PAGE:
The laptop typers did take more notes though, by word count. So in the next study, the researchers asked the question “If allowed to study their notes, will the typers benefit from their more voluminous notes and show better performance?” This time the researchers made 4 x 7-min long lectures on bats, bread, vaccines, and respiration and tested them 1 week alter. The results? The longhanders who studied performed the best. The verbatim typers performed the worst, particularly on conceptual versus factual questions, despite having more notes.

For the sake of truth and in the spirit of the overall objectivity of this blog, I should note that the paper is not very well done. It has many errors, some of which were statistical and corrected in a Corrigendum, some of which are methodological and can be addressed by a bigger study with more carefully parsed out controls and more controlled conditions, or at least using the same stimuli across studies. Nevertheless, at least one finding is robust as it was replicated across all their studies:

“In three studies, we found that students who took notes on laptops performed worse on conceptual questions than students who took notes longhand” (Abstract)

Teachers, teach handwriting! No more “Of course we teach writing, just…, just not now, not today, not this year, not so soon, perhaps not until the child is a teenager, not this grade, not my responsibility, not required, not me…”.

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REFERENCE: Mueller, PA & Oppenheimer, DM (2014). The Pen Is Mightier Than the Keyboard: Advantages of Longhand Over Laptop Note Taking. Psychological Science, 25(6): 1159–1168. DOI: 10.1177/0956797614524581. ARTICLE | FULLTEXT PDF | NPR cover

By Neuronicus, 1 Sept. 2019

P. S. Some of my followers pointed me to a new preregistered study that failed to replicate this paper (thanks, followers!). Urry et al. (2019) found that the typers have more words and take notes verbatim, just as Mueller & Oppenheimer (2014) found, but this did not benefit the typers, as there wasn’t any difference between conditions when it came to learning without study.

The authors did not address the notion that “depth of processing facilitates learning” though, a notion which is now theory because it has been replicated ad nauseam in hundreds of thousands of papers. Perhaps both papers can be reconciled if a third study were to parse out the attention component of the experiments by, perhaps, introspection questionnaires. What I mean is that the typers can do mindless transcription and there is no depth of processing, resulting in the Mueller & Oppenheimer (2014) observation or they can actually pay attention to what they type and then there is depth of processing, in which case we have Urry et al. (2019) findings. But the longhanders have no choice but to pay attention because they cannot write verbatim, so we’re back to square one, in my mind, that longhanders will do better overall. Handwriting your notes is the safer bet for retention then, because your attention component is not voluntary, but required for the task, as it were, at hand.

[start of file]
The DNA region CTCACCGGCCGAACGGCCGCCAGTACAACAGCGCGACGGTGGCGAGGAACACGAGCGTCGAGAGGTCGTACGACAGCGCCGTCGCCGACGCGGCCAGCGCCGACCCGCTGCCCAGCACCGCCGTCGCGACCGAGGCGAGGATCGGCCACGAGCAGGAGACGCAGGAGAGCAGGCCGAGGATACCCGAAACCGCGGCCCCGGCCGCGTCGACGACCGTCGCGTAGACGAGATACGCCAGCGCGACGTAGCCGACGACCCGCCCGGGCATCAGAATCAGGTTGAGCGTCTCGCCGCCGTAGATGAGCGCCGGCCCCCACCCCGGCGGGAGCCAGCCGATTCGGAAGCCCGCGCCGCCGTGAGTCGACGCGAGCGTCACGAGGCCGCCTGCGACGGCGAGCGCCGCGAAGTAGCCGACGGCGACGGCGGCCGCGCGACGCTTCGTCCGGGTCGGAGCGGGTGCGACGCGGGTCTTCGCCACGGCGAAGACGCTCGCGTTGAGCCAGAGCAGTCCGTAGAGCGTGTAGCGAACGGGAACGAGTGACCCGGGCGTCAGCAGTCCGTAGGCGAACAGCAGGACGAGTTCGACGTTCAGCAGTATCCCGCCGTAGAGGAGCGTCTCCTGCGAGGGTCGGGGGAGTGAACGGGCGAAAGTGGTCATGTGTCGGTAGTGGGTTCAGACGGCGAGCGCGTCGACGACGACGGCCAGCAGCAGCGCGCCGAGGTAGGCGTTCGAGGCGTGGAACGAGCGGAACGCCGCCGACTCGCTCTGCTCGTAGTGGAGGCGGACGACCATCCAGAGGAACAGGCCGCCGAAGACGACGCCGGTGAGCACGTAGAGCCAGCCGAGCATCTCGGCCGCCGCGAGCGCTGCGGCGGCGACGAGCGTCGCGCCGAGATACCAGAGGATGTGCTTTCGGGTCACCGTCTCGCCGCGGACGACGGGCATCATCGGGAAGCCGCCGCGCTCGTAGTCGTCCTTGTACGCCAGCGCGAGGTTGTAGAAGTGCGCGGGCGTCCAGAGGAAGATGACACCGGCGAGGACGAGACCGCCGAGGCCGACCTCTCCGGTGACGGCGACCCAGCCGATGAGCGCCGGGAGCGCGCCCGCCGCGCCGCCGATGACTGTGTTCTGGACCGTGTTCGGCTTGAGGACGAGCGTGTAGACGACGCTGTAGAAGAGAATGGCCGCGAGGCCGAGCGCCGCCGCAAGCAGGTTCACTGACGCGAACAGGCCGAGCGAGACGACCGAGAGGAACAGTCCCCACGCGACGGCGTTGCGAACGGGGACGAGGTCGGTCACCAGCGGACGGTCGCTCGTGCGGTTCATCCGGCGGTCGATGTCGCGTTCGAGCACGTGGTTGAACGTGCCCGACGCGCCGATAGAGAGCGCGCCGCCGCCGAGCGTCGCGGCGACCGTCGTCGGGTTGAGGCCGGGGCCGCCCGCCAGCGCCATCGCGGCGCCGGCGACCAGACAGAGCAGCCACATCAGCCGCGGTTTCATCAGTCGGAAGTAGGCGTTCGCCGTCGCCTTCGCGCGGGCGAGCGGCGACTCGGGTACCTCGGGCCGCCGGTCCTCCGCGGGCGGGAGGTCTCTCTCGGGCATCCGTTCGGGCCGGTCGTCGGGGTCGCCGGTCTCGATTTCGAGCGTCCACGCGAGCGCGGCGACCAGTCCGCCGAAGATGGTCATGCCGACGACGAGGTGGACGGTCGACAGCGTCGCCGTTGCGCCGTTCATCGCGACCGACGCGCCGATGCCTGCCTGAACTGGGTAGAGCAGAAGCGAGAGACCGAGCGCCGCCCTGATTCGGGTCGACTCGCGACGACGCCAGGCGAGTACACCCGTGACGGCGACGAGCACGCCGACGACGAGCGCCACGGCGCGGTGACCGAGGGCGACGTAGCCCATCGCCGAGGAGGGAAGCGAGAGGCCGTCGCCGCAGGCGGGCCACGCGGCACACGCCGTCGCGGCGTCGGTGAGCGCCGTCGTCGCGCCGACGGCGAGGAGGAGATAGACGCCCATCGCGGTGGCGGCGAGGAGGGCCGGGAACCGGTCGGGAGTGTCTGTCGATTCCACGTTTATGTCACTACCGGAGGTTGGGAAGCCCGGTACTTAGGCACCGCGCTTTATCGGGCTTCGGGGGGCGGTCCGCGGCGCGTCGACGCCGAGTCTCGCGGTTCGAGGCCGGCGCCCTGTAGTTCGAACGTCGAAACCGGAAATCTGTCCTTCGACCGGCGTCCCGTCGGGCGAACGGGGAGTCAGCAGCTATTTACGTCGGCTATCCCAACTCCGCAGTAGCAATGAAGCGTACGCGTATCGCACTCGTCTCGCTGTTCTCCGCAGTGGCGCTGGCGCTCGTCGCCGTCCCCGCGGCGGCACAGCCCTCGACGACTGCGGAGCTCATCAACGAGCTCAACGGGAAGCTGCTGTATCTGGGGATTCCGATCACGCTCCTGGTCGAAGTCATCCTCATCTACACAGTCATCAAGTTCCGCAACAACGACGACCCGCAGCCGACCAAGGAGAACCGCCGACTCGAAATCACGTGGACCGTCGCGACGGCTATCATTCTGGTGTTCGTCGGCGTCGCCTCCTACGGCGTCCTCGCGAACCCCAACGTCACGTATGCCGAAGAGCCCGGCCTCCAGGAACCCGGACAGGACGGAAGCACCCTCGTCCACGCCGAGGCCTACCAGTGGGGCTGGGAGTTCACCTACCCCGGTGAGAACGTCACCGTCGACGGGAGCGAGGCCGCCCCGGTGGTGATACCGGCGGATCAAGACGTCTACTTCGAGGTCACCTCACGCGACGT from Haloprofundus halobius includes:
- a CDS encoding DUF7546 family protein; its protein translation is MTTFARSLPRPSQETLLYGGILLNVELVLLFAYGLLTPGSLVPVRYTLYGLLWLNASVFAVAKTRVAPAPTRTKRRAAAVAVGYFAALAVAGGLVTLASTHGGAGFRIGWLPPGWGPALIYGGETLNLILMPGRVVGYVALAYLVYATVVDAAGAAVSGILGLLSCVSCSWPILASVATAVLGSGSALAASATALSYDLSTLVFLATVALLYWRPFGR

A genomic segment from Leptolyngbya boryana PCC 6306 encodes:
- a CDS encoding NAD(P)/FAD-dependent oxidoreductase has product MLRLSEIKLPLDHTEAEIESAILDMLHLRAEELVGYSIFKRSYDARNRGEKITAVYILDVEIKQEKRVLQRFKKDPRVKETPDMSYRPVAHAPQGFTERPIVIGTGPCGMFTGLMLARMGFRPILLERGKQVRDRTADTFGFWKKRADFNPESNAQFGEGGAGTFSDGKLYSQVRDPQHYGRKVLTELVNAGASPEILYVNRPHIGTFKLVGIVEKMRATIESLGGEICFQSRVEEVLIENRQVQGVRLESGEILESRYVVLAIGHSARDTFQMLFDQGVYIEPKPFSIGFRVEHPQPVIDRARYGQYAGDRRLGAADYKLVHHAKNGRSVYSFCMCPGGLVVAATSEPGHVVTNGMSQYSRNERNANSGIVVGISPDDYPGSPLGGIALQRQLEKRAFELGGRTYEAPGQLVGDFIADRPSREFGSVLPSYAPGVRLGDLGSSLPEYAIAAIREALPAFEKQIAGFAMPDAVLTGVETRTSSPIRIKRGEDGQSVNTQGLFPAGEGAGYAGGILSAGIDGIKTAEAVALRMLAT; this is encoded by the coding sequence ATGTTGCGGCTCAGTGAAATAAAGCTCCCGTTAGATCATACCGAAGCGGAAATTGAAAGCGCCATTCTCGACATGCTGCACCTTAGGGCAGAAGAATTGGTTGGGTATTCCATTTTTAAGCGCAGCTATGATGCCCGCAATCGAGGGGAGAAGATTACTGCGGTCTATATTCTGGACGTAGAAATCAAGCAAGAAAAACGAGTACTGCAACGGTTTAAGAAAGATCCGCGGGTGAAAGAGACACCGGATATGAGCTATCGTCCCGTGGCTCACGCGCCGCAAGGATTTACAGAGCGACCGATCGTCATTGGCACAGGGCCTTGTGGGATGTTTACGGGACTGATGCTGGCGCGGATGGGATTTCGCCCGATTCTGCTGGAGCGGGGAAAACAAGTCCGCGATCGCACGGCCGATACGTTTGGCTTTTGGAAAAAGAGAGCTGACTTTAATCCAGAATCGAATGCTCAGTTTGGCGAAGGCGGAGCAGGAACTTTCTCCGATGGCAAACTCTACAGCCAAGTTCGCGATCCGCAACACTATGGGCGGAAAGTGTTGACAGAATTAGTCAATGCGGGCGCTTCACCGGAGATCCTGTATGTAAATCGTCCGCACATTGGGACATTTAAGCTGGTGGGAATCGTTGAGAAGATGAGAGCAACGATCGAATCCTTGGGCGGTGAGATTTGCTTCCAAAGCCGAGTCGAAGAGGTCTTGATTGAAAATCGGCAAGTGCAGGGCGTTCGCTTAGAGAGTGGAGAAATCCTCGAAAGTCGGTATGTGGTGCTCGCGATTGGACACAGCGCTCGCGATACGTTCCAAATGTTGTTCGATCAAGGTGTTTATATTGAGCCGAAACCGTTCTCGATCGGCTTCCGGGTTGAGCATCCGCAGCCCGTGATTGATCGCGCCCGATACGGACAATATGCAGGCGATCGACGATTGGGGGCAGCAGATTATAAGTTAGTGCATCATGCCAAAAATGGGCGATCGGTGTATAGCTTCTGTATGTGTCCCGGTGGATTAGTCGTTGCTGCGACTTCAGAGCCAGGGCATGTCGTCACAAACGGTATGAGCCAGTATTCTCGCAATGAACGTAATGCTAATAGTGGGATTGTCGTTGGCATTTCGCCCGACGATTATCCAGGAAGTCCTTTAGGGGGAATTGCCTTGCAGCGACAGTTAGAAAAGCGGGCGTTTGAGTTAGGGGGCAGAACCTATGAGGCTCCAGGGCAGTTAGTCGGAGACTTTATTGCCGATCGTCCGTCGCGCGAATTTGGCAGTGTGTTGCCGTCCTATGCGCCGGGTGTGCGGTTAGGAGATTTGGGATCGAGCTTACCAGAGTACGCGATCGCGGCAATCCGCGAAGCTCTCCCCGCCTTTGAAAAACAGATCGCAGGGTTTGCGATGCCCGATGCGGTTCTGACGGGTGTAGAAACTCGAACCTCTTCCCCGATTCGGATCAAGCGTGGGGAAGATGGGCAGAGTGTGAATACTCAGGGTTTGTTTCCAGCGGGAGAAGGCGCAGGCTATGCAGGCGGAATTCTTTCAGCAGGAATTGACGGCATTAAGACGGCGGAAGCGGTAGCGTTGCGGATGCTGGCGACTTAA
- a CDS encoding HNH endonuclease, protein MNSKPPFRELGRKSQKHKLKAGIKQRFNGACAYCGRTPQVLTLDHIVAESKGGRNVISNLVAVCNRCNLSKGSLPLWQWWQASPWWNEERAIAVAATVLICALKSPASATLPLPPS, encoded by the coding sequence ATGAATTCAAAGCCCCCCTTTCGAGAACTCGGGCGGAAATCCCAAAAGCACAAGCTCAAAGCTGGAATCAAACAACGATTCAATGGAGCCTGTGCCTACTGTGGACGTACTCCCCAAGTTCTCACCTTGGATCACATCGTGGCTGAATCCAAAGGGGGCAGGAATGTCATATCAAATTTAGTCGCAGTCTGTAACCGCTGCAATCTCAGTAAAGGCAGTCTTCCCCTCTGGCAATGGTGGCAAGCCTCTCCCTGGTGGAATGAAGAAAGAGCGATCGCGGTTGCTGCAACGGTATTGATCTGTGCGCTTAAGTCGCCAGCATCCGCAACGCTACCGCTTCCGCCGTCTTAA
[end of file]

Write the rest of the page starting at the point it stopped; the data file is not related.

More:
REFERENCE: Urry, H. L. (2019, February 9). Don’t Ditch the Laptop Just Yet: A Direct Replication of Mueller and Oppenheimer’s (2014) Study 1 Plus Mini-Meta-Analyses Across Similar Studies. PsyArXiv. doi:10.31234/osf.io/vqyw6. FREE FULLTEXT PDF

By Neuronicus, 2 Sept. 2019

Play-based or academic-intensive?

preschool - CopyThe title of today’s post wouldn’t make any sense for anybody who isn’t a preschooler’s parent or teacher in the USA. You see, on the west side of the Atlantic there is a debate on whether a play-based curriculum for a preschool is more advantageous than a more academic-based one. Preschool age is 3 to 4 years;  kindergarten starts at 5.

So what does academia even looks like for someone who hasn’t mastered yet the wiping their own behind skill? I’m glad you asked. Roughly, an academic preschool program is one that emphasizes math concepts and early literacy, whereas a play-based program focuses less or not at all on these activities; instead, the children are allowed to play together in big or small groups or separately. The first kind of program has been linked with stronger cognitive benefits, while the latter with nurturing social development. The supporters of one program are accusing the other one of neglecting one or the other aspect of the child’s development, namely cognitive or social.